StudyID 67). In addition to food, animal use of
nutritional supplements was also influenced by
human activities. For instance, in response to
reduced traffic on highways in the Canadian
Rockies, mountain goats spent more time at
mineral licks, interpreted as a wildlife benefit
(Appendix 4, Table A4, StudyID 37).
Another major take-home from this synthesis
effort is that many wildlife and ecosystem
responses were unexpected. A classic example
is from the Baltic Sea, where due to the
lockdown, only researchers and a park warden
were present on a seabird island during 2020.
The number of people on the island was thus
reduced by 92%, by contrast to normal years
where summer visitors enjoy the island. The
reduction in human presence corresponded with
the unexpected arrival of 33 white-tailed eagles
where no more than three had been observed in
each year for several decades (white-tailed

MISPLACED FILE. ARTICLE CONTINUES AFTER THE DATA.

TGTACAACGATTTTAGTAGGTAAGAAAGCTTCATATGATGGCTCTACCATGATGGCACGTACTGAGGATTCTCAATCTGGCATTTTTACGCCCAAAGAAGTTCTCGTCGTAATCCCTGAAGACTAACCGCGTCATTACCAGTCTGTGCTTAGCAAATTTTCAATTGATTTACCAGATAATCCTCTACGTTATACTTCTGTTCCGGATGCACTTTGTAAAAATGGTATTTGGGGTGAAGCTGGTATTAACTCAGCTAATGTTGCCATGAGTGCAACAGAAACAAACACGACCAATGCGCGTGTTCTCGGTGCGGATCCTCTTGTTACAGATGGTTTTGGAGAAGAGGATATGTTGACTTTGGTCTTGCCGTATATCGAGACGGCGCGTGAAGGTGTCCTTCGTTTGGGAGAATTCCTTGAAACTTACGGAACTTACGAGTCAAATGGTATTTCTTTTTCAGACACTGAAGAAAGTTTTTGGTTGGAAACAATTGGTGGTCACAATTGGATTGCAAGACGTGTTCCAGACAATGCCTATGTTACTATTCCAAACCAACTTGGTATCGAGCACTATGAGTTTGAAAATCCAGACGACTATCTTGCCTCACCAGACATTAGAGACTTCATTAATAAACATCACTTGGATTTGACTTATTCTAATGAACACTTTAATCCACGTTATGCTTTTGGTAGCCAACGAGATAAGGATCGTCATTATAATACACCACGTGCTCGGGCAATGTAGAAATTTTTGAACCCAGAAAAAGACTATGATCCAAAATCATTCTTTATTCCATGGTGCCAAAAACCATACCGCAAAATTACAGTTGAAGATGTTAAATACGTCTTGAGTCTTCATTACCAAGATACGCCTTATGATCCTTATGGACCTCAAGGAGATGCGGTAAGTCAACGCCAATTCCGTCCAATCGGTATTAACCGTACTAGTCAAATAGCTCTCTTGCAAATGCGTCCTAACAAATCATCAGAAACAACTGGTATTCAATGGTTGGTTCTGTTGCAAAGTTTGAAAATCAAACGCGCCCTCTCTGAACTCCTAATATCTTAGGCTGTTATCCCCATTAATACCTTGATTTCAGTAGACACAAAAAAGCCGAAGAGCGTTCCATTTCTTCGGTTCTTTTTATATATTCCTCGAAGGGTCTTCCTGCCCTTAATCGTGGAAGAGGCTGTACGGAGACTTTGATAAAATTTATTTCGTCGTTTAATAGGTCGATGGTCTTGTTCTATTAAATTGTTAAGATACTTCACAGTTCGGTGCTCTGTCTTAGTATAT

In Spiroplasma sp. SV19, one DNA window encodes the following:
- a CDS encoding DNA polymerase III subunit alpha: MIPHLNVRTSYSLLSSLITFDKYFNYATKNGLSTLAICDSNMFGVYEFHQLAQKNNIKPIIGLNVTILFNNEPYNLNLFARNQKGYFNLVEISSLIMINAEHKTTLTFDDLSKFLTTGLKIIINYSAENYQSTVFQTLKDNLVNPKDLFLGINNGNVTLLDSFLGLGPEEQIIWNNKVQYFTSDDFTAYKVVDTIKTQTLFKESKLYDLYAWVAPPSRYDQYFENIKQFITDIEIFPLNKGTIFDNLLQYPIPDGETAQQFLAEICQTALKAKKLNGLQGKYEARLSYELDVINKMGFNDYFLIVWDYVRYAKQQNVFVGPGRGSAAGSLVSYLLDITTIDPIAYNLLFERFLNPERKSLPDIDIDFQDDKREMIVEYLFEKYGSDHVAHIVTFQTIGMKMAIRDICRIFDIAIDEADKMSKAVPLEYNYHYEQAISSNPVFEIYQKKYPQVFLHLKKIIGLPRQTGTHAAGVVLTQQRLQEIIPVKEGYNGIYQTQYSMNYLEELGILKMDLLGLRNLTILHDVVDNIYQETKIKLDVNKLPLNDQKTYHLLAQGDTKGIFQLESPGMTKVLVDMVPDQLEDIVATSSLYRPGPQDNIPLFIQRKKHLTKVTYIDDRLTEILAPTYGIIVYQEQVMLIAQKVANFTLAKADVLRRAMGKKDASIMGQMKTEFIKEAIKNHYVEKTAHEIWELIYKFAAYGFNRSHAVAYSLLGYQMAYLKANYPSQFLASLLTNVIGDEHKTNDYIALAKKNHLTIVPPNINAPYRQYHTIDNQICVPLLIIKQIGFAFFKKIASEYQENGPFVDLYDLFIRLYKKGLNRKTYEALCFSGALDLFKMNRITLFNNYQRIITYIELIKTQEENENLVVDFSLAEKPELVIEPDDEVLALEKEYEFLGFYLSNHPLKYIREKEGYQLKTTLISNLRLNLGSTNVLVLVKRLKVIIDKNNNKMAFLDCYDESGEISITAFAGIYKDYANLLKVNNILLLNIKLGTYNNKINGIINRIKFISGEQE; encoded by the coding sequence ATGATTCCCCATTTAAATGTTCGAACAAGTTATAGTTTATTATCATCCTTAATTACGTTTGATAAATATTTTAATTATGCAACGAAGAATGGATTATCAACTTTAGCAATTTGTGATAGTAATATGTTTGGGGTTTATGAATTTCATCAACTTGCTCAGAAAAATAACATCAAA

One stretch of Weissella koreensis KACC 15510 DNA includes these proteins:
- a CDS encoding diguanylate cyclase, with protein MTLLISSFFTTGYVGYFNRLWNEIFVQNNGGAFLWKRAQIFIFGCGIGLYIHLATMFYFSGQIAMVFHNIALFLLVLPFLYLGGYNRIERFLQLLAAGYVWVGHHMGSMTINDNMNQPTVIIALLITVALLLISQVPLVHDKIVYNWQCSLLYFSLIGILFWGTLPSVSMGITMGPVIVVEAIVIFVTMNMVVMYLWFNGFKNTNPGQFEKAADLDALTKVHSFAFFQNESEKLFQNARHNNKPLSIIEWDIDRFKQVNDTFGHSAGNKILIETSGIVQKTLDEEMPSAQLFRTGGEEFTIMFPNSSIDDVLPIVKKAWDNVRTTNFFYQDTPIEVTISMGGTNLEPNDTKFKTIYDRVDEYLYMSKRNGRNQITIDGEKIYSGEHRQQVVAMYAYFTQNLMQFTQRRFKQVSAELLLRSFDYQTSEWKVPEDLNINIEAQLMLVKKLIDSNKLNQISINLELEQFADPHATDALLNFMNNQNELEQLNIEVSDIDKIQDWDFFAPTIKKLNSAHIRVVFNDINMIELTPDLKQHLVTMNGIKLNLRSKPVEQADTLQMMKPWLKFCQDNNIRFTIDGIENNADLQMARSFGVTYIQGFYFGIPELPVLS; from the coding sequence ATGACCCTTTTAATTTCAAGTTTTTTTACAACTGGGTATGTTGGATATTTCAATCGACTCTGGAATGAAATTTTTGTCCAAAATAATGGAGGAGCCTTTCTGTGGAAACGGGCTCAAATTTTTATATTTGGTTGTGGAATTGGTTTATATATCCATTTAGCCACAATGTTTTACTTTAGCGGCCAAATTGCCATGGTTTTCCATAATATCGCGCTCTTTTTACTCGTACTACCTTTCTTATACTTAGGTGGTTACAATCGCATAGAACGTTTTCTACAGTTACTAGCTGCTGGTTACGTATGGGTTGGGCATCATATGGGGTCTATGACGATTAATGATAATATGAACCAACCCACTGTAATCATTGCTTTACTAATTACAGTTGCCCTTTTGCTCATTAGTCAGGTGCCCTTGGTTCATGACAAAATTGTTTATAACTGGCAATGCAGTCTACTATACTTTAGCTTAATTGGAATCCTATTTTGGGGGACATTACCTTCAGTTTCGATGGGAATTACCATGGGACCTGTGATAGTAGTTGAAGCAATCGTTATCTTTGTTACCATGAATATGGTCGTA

eagle: Fig. 3). By regularly flying near a murre
colony, the eagles flushed incubating birds at
disturbance rates 700% greater (7-fold
increase) than historical rates, resulting in
abandoned ledges where the birds lay their
eggs, and subsequent increased egg predation
by gulls and crows (Appendix 4, Table A4,
StudyID 31; Hentati-Sundberg et al., 2021 [this
issue]). The absence of humans in this case
seems to have negatively impacted a species of
conservation concern, through changing the
distribution of a species which evoked a
predator avoidance response.
Hunting also increased across many countries,